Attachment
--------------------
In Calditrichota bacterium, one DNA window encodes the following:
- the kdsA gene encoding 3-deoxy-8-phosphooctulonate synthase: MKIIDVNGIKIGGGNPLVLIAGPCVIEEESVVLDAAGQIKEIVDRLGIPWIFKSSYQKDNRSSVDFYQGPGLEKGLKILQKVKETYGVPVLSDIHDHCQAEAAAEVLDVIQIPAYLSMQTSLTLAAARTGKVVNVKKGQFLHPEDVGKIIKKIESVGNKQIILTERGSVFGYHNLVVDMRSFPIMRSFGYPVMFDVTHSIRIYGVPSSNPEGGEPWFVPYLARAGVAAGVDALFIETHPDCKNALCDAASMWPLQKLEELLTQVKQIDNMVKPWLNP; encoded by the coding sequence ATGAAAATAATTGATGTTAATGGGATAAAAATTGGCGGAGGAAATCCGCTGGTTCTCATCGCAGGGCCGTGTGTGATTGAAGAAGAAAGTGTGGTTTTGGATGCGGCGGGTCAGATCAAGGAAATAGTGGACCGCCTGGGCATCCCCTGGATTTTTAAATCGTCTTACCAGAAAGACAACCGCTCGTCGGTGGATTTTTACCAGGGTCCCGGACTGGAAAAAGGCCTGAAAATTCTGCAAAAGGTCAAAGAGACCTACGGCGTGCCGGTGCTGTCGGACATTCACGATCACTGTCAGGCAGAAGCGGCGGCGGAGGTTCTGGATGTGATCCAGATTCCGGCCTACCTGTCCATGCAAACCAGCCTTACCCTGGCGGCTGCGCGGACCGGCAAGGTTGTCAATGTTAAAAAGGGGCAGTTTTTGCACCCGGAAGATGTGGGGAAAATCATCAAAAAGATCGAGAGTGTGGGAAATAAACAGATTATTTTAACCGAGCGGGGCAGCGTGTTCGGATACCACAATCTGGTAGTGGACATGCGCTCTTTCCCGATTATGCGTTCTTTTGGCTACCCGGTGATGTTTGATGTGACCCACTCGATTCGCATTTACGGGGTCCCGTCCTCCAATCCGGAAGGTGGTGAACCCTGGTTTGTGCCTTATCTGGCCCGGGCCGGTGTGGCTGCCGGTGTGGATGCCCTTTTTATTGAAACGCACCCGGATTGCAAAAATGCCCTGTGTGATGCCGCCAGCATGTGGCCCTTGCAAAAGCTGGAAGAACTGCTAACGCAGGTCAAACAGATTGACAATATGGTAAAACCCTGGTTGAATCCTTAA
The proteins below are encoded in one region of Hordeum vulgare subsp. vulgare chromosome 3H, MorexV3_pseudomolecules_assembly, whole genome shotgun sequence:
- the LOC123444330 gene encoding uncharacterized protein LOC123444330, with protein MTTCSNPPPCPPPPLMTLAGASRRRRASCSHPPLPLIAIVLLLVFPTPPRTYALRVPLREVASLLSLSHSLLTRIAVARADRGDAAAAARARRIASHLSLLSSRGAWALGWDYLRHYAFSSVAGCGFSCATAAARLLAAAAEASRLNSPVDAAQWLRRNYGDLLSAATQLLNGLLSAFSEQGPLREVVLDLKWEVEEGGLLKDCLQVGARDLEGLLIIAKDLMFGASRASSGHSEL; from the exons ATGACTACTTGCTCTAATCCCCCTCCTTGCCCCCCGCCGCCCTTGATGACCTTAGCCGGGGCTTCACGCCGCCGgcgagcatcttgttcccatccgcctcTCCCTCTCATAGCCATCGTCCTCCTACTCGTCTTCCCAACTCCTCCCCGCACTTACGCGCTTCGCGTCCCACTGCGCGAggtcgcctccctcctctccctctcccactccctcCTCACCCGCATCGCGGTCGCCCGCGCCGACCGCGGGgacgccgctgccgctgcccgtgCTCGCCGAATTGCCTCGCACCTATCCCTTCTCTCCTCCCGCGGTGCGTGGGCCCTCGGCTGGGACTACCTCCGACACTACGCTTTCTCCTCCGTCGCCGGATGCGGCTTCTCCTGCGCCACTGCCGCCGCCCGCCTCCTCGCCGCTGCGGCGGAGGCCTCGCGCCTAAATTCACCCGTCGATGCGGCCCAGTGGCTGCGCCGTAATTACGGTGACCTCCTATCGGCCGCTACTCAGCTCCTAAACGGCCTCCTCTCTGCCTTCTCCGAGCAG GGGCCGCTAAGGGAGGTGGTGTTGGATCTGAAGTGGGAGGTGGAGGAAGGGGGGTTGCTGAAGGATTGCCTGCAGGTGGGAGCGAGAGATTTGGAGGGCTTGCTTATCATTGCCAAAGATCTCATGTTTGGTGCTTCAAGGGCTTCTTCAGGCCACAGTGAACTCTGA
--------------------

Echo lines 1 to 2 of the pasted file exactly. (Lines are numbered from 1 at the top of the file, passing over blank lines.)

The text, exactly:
In Calditrichota bacterium, one DNA window encodes the following:
- the kdsA gene encoding 3-deoxy-8-phosphooctulonate synthase: MKIIDVNGIKIGGGNPLVLIAGPCVIEEESVVLDAAGQIKEIVDRLGIPWIFKSSYQKDNRSSVDFYQGPGLEKGLKILQKVKETYGVPVLSDIHDHCQAEAAAEVLDVIQIPAYLSMQTSLTLAAARTGKVVNVKKGQFLHPEDVGKIIKKIESVGNKQIILTERGSVFGYHNLVVDMRSFPIMRSFGYPVMFDVTHSIRIYGVPSSNPEGGEPWFVPYLARAGVAAGVDALFIETHPDCKNALCDAASMWPLQKLEELLTQVKQIDNMVKPWLNP; encoded by the coding sequence ATGAAAATAATTGATGTTAATGGGATAAAAATTGGCGGAGGAAATCCGCTGGTTCTCATCGCAGGGCCGTGTGTGATTGAAGAAGAAAGTGTGGTTTTGGATGCGGCGGGTCAGATCAAGGAAATAGTGGACCGCCTGGGCATCCCCTGGATTTTTAAATCGTCTTACCAGAAAGACAACCGCTCGTCGGTGGATTTTTACCAGGGTCCCGGACTGGAAAAAGGCCTGAAAATTCTGCAAAAGGTCAAAGAGACCTACGGCGTGCCGGTGCTGTCGGACATTCACGATCACTGTCAGGCAGAAGCGGCGGCGGAGGTTCTGGATGTGATCCAGATTCCGGCCTACCTGTCCATGCAAACCAGCCTTACCCTGGCGGCTGCGCGGACCGGCAAGGTTGTCAATGTTAAAAAGGGGCAGTTTTTGCACCCGGAAGATGTGGGGAAAATCATCAAAAAGATCGAGAGTGTGGGAAATAAACAGATTATTTTAACCGAGCGGGGCAGCGTGTTCGGATACCACAATCTGGTAGTGGACATGCGCTCTTTCCCGATTATGCGTTCTTTTGGCTACCCGGTGATGTTTGATGTGACCCACTCGATTCGCATTTACGGGGTCCCGTCCTCCAATCCGGAAGGTGGTGAACCCTGGTTTGTGCCTTATCTGGCCCGGGCCGGTGTGGCTGCCGGTGTGGATGCCCTTTTTATTGAAACGCACCCGGATTGCAAAAATGCCCTGTGTGATGCCGCCAGCATGTGGCCCTTGCAAAAGCTGGAAGAACTGCTAACGCAGGTCAAACAGATTGACAATATGGTAAAACCCTGGTTGAATCCTTAA